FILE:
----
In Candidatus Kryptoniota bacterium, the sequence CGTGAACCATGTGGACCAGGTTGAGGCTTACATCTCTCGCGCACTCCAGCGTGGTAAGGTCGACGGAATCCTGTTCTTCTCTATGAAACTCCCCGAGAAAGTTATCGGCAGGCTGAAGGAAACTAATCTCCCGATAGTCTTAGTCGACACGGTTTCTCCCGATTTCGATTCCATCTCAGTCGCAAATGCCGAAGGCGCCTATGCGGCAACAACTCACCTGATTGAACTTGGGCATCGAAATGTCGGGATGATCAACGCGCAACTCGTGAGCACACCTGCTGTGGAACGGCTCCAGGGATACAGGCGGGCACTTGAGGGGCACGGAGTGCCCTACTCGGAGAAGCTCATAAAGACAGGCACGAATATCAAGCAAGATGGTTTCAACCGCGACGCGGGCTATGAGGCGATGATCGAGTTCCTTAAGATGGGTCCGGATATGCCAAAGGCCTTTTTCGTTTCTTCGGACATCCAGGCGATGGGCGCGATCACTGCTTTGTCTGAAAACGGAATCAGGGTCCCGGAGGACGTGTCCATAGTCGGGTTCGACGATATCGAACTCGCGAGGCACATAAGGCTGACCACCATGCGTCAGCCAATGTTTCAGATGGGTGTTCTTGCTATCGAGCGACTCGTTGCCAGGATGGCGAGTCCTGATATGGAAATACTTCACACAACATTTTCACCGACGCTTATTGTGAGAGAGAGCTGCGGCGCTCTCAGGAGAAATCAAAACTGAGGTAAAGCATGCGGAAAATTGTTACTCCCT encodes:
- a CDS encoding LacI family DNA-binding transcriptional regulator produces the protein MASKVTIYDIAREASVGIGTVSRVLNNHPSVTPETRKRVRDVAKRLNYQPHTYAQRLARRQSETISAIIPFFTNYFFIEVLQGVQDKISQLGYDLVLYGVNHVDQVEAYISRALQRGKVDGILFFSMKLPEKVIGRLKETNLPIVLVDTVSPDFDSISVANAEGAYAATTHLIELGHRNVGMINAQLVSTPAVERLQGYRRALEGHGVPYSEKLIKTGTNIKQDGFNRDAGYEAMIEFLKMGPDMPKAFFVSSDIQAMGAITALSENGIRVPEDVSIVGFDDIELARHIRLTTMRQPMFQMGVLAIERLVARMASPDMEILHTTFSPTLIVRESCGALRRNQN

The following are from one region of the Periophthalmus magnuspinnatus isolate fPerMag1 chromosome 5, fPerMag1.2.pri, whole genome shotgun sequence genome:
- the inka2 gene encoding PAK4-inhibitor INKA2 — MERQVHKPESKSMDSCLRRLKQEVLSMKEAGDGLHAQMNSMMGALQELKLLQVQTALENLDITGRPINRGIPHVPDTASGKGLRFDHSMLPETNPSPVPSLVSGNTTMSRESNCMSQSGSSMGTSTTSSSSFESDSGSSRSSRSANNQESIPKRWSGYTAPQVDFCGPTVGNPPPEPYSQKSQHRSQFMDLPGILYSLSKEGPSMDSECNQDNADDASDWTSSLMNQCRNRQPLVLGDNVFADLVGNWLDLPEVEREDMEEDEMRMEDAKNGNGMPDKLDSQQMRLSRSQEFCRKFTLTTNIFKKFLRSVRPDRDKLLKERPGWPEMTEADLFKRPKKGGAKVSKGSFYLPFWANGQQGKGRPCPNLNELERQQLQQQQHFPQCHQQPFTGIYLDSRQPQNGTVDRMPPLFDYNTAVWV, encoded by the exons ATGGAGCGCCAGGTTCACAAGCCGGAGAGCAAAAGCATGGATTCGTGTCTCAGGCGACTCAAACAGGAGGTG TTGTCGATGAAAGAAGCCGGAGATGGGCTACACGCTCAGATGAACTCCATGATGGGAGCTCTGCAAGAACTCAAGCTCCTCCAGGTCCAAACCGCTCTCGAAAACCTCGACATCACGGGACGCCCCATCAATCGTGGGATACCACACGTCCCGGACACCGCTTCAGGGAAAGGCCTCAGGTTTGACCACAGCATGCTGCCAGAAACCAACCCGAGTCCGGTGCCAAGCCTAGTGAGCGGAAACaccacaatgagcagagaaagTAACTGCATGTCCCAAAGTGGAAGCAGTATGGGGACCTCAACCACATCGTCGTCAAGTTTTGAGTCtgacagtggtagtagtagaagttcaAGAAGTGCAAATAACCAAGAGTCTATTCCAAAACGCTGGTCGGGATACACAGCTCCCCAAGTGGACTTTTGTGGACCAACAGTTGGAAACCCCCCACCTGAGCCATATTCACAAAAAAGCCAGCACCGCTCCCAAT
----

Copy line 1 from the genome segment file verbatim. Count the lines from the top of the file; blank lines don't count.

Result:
In Candidatus Kryptoniota bacterium, the sequence CGTGAACCATGTGGACCAGGTTGAGGCTTACATCTCTCGCGCACTCCAGCGTGGTAAGGTCGACGGAATCCTGTTCTTCTCTATGAAACTCCCCGAGAAAGTTATCGGCAGGCTGAAGGAAACTAATCTCCCGATAGTCTTAGTCGACACGGTTTCTCCCGATTTCGATTCCATCTCAGTCGCAAATGCCGAAGGCGCCTATGCGGCAACAACTCACCTGATTGAACTTGGGCATCGAAATGTCGGGATGATCAACGCGCAACTCGTGAGCACACCTGCTGTGGAACGGCTCCAGGGATACAGGCGGGCACTTGAGGGGCACGGAGTGCCCTACTCGGAGAAGCTCATAAAGACAGGCACGAATATCAAGCAAGATGGTTTCAACCGCGACGCGGGCTATGAGGCGATGATCGAGTTCCTTAAGATGGGTCCGGATATGCCAAAGGCCTTTTTCGTTTCTTCGGACATCCAGGCGATGGGCGCGATCACTGCTTTGTCTGAAAACGGAATCAGGGTCCCGGAGGACGTGTCCATAGTCGGGTTCGACGATATCGAACTCGCGAGGCACATAAGGCTGACCACCATGCGTCAGCCAATGTTTCAGATGGGTGTTCTTGCTATCGAGCGACTCGTTGCCAGGATGGCGAGTCCTGATATGGAAATACTTCACACAACATTTTCACCGACGCTTATTGTGAGAGAGAGCTGCGGCGCTCTCAGGAGAAATCAAAACTGAGGTAAAGCATGCGGAAAATTGTTACTCCCT encodes: